The original award of an expansion franchise was way back in 2014 but between then and 2018 there were serious doubts that this team would ever come to fruition. MLS commissioner Don Garber demanded a soccer-specific stadium in downtown Miami but in a strange way the stadium struggles with other MLS franchises has helped out Miami. New York City FC are still playing at Yankee Stadium, which was supposed to be a temporary home. Atlanta United play in the Mercedes-Benz Stadium they share with the Atlanta Falcons of the NFL. Nashville arrive in MLS this season calling the Tennessee Titans’ Nissan Stadium their home for at least a couple of seasons.

And Miami’s battle for a place to call home, permanently, continues to rumble on.

It is safe to say Beckham’s bid hasn’t gone smoothly since the former Manchester United, Real Madrid and LA Galaxy star announced his intentions to host his cut-price MLS expansion side in MIA. As part of his playing contract with the Galaxy, which he signed back in 2007, he was allowed to purchase an MLS franchise for $25 million upon retirement from the game. The latest MLS expansion fee paid to place a team in Charlotte, North Carolina was over $300 million.

Aside from his love for the game, you can understand why he wanted to get this done.

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Several stadium sites have come and gone over the years as a potential downtown waterfront site was first knocked back and then a deal collapsed to build a stadium next door to MLB’s Miami Marlins as we broke the news about that being a long shot. The Overtown site looked a shoe-in to happen but local councillors voted against the stadium as Beckham was once again left exasperated.

In the 2018 event to unveil the franchise once again (four years after the first unveiling) Bolivian billionaire Marcelo Claure revealed he and Beckham were ready to throw in the towel after years of searching unsuccessfully for a stadium site in Miami. Then local construction magnates Jorge and Jose Mas stepped in to join the ownership group, along with Masayoshi Son, but so far numerous stadium plans have failed to be approved across downtown Miami and its surrounding neighborhoods.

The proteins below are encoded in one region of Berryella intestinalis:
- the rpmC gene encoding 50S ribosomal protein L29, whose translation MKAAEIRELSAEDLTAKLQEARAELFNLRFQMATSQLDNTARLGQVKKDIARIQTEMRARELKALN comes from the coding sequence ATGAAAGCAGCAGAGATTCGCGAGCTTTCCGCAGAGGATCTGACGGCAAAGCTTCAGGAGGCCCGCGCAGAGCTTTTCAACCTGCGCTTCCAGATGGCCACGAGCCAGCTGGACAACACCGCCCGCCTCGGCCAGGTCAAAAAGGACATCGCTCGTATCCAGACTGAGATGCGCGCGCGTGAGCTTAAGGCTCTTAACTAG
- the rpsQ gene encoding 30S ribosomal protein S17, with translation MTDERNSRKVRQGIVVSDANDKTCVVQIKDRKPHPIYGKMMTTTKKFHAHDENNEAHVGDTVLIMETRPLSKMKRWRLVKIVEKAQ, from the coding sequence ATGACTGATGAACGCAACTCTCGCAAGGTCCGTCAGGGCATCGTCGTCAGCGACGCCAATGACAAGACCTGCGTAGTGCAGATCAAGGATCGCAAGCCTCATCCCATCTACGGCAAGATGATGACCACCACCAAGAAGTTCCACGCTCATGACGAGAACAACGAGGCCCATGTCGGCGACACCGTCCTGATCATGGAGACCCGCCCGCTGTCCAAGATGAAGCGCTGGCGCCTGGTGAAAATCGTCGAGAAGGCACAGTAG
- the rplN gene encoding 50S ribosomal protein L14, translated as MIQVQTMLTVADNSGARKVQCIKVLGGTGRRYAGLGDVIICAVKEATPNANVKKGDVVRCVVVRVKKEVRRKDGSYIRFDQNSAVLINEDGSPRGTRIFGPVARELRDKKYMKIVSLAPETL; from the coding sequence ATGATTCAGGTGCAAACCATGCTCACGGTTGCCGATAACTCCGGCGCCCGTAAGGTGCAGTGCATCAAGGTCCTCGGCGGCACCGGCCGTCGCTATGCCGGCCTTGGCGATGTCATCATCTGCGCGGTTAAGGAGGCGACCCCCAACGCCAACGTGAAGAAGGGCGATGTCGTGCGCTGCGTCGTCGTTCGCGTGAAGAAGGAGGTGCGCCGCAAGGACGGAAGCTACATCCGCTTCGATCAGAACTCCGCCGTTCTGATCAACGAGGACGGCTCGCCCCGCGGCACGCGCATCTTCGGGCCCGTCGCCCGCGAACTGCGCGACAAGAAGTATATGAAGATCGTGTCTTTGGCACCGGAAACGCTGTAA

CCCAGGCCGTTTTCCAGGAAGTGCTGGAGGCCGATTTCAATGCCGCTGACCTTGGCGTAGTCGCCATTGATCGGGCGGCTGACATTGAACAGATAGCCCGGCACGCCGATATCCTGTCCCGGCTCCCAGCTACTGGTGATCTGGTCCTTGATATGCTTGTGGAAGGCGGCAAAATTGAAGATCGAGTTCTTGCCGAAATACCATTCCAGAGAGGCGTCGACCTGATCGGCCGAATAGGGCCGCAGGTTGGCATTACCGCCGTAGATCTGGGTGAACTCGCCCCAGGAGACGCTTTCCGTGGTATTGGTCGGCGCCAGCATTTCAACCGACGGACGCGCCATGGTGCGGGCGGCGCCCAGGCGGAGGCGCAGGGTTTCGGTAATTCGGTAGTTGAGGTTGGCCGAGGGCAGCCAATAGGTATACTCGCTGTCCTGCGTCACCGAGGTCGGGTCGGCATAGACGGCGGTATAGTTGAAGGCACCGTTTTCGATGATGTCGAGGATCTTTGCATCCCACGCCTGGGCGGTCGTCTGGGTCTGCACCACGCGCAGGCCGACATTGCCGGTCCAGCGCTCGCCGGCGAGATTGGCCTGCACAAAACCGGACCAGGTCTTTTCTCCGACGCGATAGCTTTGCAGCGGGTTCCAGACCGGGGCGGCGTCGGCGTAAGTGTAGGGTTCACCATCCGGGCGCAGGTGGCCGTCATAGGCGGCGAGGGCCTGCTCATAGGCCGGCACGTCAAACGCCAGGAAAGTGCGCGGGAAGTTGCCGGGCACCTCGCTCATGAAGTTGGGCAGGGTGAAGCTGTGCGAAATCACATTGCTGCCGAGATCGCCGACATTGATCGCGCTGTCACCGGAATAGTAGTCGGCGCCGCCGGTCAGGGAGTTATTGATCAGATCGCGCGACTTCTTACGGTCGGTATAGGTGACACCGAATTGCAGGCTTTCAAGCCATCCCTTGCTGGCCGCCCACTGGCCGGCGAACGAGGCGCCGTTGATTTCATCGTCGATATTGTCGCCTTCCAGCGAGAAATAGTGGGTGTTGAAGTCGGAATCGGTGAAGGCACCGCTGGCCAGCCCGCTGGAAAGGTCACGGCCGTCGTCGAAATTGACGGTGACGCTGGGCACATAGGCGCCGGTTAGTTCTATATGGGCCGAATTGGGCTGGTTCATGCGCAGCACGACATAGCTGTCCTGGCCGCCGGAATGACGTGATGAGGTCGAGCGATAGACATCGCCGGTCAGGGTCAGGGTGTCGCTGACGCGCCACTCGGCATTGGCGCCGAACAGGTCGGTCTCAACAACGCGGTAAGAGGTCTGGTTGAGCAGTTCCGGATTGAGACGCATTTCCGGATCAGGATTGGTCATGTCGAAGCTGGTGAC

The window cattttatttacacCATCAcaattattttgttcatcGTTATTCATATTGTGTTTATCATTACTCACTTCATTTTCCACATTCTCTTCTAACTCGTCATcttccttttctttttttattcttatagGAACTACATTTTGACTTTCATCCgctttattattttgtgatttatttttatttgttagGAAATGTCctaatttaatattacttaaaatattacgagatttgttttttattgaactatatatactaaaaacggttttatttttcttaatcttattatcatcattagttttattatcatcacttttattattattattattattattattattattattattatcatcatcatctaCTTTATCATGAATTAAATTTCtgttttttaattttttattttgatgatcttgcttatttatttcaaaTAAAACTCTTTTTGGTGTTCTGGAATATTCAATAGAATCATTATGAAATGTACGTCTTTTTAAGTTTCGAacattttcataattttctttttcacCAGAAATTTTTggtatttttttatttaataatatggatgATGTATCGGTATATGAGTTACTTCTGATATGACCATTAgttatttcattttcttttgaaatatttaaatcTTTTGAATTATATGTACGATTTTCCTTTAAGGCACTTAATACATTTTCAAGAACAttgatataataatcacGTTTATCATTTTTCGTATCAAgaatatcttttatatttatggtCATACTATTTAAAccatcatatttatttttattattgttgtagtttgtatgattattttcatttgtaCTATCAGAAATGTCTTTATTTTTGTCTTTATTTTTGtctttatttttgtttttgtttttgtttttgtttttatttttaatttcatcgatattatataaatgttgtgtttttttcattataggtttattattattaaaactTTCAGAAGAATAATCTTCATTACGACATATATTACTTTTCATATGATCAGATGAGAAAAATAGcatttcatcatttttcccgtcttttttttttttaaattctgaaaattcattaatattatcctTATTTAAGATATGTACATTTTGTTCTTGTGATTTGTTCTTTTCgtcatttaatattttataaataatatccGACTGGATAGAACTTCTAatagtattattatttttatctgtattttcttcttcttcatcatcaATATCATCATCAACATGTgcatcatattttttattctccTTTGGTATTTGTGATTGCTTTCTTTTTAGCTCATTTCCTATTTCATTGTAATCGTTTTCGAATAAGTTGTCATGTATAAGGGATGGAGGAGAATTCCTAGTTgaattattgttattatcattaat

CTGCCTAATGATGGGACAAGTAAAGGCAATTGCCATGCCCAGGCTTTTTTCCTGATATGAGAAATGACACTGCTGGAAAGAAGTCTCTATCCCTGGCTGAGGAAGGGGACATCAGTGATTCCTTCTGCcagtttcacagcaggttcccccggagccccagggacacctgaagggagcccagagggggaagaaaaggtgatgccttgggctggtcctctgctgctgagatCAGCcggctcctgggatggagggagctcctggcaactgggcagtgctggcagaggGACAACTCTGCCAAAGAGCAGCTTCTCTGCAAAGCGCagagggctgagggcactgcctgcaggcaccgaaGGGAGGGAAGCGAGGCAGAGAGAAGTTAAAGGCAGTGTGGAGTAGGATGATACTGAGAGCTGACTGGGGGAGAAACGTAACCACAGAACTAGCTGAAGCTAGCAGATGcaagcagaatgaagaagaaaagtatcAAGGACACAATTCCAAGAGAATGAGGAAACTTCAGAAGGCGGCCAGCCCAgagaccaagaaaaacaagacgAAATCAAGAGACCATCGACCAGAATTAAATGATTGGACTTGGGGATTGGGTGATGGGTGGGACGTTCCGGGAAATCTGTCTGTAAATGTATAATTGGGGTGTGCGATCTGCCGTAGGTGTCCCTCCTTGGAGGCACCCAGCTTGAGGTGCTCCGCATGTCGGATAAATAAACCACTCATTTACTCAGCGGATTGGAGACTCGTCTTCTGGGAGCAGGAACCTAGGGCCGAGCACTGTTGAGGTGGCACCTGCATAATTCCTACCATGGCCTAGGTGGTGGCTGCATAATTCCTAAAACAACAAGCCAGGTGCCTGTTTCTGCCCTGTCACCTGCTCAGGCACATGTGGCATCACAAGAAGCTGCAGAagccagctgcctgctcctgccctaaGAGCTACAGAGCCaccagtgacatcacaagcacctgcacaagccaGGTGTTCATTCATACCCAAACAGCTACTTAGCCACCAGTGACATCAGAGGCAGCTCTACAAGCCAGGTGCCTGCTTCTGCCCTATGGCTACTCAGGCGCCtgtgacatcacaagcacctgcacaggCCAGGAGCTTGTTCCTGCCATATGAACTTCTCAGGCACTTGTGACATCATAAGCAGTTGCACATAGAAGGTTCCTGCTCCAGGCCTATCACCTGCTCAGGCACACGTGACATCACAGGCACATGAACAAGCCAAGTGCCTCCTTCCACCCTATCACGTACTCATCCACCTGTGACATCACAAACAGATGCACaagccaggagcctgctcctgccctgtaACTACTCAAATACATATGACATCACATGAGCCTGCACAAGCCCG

Miami Freedom Park is their preferred location for a permanent 25,000 capacity home, and although that process is moving along, they still need a key city council vote to make the stadium close to Miami International Airport a reality, plus there have been some issues with the plot of land containing potentially hazardous materials. More delays are surely on the way. That has led to Beckham and Co. potentially revisiting their stadium plan in Overtown.

And on and on it goes.

Of course, Beckham’s Inter Miami will not walk out onto ‘home turf’ until Mar. 14 when they host his former club, the LA Galaxy, in their 18,000 capacity temporary home in Fort Lauderdale and that could well be their home for a lot longer than that.

The training facility they have built on the site of the former Lockhart Stadium — which was home to the only other MLS franchise in Miami, the Fusion, which lasted four seasons before folding in 2001 — is impressive and their temporary home will see its capacity reduced and used for Inter Miami’s reserve side when they finally find a home stadium closer to Miami.

Stadium struggles aside, their first-ever game as an MLS franchise at LAFC on Sunday marks a monumental achievement for Beckham and his ownership group. With Diego Alonso at the helm and plenty of ambitious, yet smart, signings, this team will be extremely interesting to watch in their debut MLS season.

The fanbase will be one of the most interesting to watch and with Beckham and eventually other big-name superstar players around, Inter Miami CF will always be a team to keep an eye on. Now that they are here.

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Many times over the last six years this day looked like it would never come. Scepticism from fans, the ownership group and league officials that Inter Miami CF would ever walk out onto the pitch as an MLS club was rife.

On Sunday a six-year struggle will come to an end and then no matter what happens on the pitch, or with a stadium plan or with whatever star names do or do not sign for Inter Miami CF in the future, Beckham can rest easy knowing he delivered what he set out to achieve.

Finally.